Rask expresses unhappiness over lack of playing time


Rask expresses unhappiness over lack of playing time

In probably the worst case of timing the Bruins goaltending tandem have exhibited all season, Tuukka Rask voiced discontent with his playing time to a Finnish news outlet during a recent interview.

That it cropped up while goalie partner Tim Thomas is causing an uproar with his politics-filled Facebook account just makes it that much more troublesome.

Rask recently told the Finnish magazine, Urheilu Lehti, what anybody with a competitive bone in their body must have assumed were his private thoughts as a backup goaltender.

Rask clearly wants to play more.

While Rask and Thomas have been closer to even in their playing time this season, the Finnish understudy doesnt seem to dig being an apprentice much longer. Granted all caveats have to be made for imperfect translations and the Finnish media weighing in on the topic from an outside position, but the Rask quotes tell the story.

"The truth is that I want to play more. I do not want to spend a whole career sitting on the bench," Rask said to the Finnish sports media through the power of Google translator. "It is felt that even when I have a good game, the next game is on the bench. If I play and have a shutout, it is not enough.

Claude Julien answered some very vanilla Rask questions following Friday mornings practice at TD Garden, and it appeared Tim Thomas may be getting the start Saturday afternoon against the Nashville Predators.

Everybody knows Rask is getting impatient while waiting it out for his turn as the No. 1 goaltender to arrive. Its all the more patience-trying when a fellow countryman like Pekka Rinne arrives in town with a weighty new contract and superstar NHL status in tow.
Those are things that Rask clearly aspires to as well as a product of the goaltending factory known as Finland.

But Julien said Rask has done a good job this season maturing into his role, and demanding more like playing time while riding a four-game losing streak normally isnt the safest road to go down. Rask is 0-2 with a 4.54 goals against average and .854 save percentage in two games during the month of February, and was yanked early in the monumental defeat in Buffalo.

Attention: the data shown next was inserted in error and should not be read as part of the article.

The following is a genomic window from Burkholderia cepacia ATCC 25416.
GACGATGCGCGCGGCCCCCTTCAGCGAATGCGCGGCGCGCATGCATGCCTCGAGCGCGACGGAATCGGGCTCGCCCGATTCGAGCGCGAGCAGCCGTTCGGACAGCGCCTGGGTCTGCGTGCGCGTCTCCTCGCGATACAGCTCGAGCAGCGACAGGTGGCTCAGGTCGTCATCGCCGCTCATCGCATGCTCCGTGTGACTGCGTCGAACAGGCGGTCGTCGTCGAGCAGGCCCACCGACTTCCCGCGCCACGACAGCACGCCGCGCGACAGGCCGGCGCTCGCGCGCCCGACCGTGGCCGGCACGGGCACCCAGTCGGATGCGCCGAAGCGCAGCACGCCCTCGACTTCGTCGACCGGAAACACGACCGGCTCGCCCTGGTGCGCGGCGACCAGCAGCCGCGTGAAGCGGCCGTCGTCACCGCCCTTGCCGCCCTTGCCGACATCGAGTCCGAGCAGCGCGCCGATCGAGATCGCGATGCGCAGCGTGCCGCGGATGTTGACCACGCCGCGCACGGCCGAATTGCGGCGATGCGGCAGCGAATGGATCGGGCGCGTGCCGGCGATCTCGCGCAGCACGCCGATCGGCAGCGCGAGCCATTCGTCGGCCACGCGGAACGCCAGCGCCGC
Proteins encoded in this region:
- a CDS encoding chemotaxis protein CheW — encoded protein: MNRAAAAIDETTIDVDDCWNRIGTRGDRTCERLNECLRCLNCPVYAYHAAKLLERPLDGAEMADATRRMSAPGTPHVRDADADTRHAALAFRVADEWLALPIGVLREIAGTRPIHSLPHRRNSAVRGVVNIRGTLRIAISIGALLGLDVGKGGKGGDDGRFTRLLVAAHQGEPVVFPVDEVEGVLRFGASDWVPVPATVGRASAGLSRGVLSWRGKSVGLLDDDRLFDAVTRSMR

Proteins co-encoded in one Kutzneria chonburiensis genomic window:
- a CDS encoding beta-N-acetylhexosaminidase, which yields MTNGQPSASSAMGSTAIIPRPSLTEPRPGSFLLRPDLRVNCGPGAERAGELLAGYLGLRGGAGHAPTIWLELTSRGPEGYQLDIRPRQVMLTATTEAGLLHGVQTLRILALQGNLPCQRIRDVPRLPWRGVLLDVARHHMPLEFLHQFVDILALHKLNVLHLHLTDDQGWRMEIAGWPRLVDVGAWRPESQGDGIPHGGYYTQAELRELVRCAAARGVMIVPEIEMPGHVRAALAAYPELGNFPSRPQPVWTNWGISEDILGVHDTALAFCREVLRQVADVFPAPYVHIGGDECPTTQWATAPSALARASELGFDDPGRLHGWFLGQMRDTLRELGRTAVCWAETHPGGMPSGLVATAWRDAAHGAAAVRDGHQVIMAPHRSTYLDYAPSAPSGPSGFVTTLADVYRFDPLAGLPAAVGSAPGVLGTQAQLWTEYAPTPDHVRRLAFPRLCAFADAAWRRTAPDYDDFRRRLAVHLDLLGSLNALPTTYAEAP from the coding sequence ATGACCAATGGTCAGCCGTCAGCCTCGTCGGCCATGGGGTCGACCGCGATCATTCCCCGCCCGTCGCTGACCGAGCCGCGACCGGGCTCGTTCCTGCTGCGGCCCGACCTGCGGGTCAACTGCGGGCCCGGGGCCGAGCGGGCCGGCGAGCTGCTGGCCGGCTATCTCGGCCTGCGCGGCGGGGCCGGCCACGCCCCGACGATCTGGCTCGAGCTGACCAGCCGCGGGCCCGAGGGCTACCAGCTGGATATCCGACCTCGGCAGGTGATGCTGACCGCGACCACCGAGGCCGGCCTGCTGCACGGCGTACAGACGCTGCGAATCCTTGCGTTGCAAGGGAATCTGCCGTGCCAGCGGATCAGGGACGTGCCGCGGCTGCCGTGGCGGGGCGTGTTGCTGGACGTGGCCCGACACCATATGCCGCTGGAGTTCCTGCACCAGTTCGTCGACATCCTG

With that in mind, Rask was out on the ice before and following practice Friday morning while working to get that comfortable feeling back between the pipes.

Getting pulled out the other night he knew right then and there that he wasnt comfortable and he wasnt good enough. There were no issues at all, said Claude Julien. Its just the way it goes. Its a long year. Sometimes he feels like things are off and today he went out there early to work on his game. Hes a really good athlete when it comes to honestly analyzing his game: when he feels good and comfortable he knows it and when hes not he senses it.

He didnt feel comfortable the other night and I think he told Timmy sorry for putting you in this spot. Thats the kind of player he is. Thats Tuukka in a nutshell.

Hes also been consistent with the Boston media that he loves the city of Boston, and any discontent is borne out of being a natural competitor.

Rasks time will come and he seems to know it no matter what a Finnish newspaper has quoted him as saying. But hes also clearly still the backup.

Thomas has made 35 appearances this season to Rasks 20 games despite the 24-year-old Finn sporting the same save percentage and a better goals against average.

Hes more mature and hes had a good year. His last few games he hasnt been on top of his game, but he knows that. I dont even have to tell him. He knows it, said Julien. As a coach you know hes working on certain things and he wants the extra time. Hes playing more at this time this year than he did last year, but he wants to work hard to stay sharp.